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Hitman: My Real Life in the Cartoon World of Wrestling Paperback – November 4, 2009
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From Publishers Weekly
Hart's account of his professional wrestling career is almost literally blow-by-blow, with detailed descriptions of the choreography of many of his most prominent matches in the former World Wrestling Foundation and the now-defunct World Championship Wrestling. (And, yes, he freely admits that the outcomes are determined in advance, while the wrestlers work out the actual moves for themselves.) To hear him tell it, everybody hailed him as the best damn worker in the business, a storyteller with the comparative artistry of a De Niro. But the manipulative schemes of WWF head Vince McMahon (and several of his colleagues) kept Hart from reaching his full potential as a champion until injuries sidelined him for good. The memoir goes deep into Hart's family history—his father was one of the pioneers of the Canadian pro wrestling circuit, and his brothers and brothers-in-law followed him into the business. Wrestling fans will eat up all the backstage drama, but even those who don't care for the shows should be impressed by Hart's meticulous eye for telling detail—the bittersweet story that results is simultaneously a celebration and an exposé. 32 pages of photos. (Oct. 8)
Copyright © Reed Business Information, a division of Reed Elsevier Inc. All rights reserved. --This text refers to the Hardcover edition.
“Bret Hart is the best there is, the best there was, the best there ever will be.”
“Bret Hart still makes me believe that wrestling is good.”
—The Rock --This text refers to the Hardcover edition.
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Top Customer Reviews
You don't have to be a fan of the 'Hitman' to appreciate the book. So any WWE fan would find this to be a worthy read.
Even reading through his childhood years (which can be a drag in my experience) Bret told a great story. I would highly recommend.
There is no question about it, this is an R rated book (if there is such thing), which, needless to say, is not suitable for children. Wild stories of sex, drugs, and violence are casually narrated all throughout the book. However, to be fair, this autobiography has much more substance than just a series of wild tales. Bret tells us a great deal about the Hart family, the feuds they had, the good times and bad times they shared. He writes about his childhood and early years working for his father's famous Stampede Wrestling promotion in Calgary. From there he takes us oversees to countries like Puerto Rico and Japan where he nonchalantly recounts some bizarre stories that range from prostitution to narcotics. Some of Hart's recollections are quite funny, actually. However, by the end of the book, it's the tragedies that stand out.
Of course, Hart also elaborates on his illustrious career in the WWE where he became famous, and tells us about the friends he's made, the countries he's travelled to, the contracts he signed, his business relationship with WWE guru, Vince McMahon, and a whole lot more. Because of his many accomplishments in the ring, which he proudly writes about, I think certain readers will interpret that as being arrogant or narcissistic, especially when he writes about the loyalty of his fans and the many great matches he's had. Granted, when you look at it at face value it does appear like he's bragging about himself. But that's not the case. If you watch video footage of his fans' reception of him and the so-called "great matches" he's referring to, you'll see that he isn't bluffing at all. Indeed, many of his fans adored him a great deal and he did have many great matches.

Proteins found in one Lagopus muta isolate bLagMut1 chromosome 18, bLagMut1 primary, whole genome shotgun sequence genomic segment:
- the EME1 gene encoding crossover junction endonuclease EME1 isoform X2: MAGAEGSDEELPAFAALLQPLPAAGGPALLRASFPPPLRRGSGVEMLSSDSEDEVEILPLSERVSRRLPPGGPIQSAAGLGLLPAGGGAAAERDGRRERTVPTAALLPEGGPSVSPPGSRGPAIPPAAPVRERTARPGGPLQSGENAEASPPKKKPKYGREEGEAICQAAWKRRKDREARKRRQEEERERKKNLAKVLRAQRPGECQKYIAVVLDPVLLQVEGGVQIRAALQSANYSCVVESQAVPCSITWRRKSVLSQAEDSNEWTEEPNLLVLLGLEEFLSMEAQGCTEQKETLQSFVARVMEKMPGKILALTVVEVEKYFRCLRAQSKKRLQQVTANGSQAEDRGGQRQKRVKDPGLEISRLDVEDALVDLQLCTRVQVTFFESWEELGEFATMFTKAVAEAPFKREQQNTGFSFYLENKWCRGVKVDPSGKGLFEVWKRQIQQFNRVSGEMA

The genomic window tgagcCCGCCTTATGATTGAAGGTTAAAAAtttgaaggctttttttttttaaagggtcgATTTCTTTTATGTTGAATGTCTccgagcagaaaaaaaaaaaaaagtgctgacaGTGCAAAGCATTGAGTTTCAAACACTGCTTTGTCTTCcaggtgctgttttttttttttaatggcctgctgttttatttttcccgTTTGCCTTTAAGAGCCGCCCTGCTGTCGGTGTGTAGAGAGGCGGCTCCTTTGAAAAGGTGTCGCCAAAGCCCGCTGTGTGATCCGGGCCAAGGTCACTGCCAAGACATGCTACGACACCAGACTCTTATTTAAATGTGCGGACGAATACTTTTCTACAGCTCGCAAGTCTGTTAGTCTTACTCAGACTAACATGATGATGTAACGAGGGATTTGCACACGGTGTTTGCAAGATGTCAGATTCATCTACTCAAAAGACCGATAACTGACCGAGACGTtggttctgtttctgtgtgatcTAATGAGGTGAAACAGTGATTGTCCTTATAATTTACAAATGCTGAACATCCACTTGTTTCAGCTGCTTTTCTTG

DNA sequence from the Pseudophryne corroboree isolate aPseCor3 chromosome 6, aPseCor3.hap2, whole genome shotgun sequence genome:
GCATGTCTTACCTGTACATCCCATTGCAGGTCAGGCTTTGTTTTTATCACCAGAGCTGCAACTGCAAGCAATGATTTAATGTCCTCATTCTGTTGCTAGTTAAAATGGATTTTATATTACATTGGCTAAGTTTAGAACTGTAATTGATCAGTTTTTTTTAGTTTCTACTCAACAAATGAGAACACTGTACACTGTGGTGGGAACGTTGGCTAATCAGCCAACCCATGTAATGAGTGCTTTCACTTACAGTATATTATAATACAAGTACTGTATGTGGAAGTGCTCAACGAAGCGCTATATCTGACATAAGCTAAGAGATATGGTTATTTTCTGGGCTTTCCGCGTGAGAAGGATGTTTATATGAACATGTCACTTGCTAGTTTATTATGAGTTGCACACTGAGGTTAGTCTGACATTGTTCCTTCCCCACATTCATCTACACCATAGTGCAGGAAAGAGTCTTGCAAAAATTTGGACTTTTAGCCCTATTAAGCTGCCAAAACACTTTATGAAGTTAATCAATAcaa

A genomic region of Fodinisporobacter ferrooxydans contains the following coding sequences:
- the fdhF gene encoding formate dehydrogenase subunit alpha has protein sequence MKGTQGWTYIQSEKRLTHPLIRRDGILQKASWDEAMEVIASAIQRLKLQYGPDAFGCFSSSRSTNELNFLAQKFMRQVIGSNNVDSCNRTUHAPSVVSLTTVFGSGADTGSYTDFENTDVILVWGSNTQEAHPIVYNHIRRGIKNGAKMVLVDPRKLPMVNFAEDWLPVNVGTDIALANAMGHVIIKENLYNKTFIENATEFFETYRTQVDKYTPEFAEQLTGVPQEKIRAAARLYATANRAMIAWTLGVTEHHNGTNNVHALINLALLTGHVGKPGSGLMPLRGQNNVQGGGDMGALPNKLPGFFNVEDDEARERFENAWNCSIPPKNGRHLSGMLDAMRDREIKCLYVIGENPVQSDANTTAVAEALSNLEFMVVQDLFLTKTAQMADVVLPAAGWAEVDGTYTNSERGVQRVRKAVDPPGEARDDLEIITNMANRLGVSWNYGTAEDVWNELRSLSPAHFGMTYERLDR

Personally, I found it surprising that Bret Hart reveals so many of his most personal experiences, such as drug use and infidelity, which he discusses very openly. In fact, he seems rather comfortable recounting all the various strip clubs he attended and all the women he's slept with (while still married). I couldn't help but to feel sorry for his ex-wife, who I'm sure has been through hell. And although he does express a small degree of regret and shame over his actions, for the most part, he's not too apologetic. If anything, there are instances where he actually excuses and justifies some of his old immoral conduct, which caught me off guard. But regardless, like him or not, you have to give him credit for being so sincere, instead of sugar-coating his lifestyle and exhilarating his self-image. This, in my opinion, is what makes this autobiography so genuine.
I highly recommend it.
I cannot stress how phenominal this biography is. Bret tells it like it is because the WWE didn't have their hands in it. I love how he has stayed loyal to himself just like he did his fans all those years. BUY THIS BOOK!
Bret has huge company loyalty and a respectable personal integrity, that being said there were times I thought that Bret was giving to much to himself. He has anger at HHH and Sean Michaels that I thought was unfair, and he even blamed them for changing the wrestling industry from more childlike to adult themed. I also remember one part where CoCo B Ware was upset about being fired after being called a racist name and standing up for himself and Bret Kind of threw him off.
I do not think Bret shuns away from anything but he seems to believe many things should come out his way, hence the unnecessary build up to Montreal that he could have avoided. All in all a great read, when I read this he had no interest in re-appearing in WWE or meeting with Hunter and Sean and ended with him having disparaging comments about them, very deep dislike for them. In The WWE world and real world since then he has more than reconciled and even gone back to work for WWE for a while. I am curious if there was an additional afterword added on for later releases of the novel.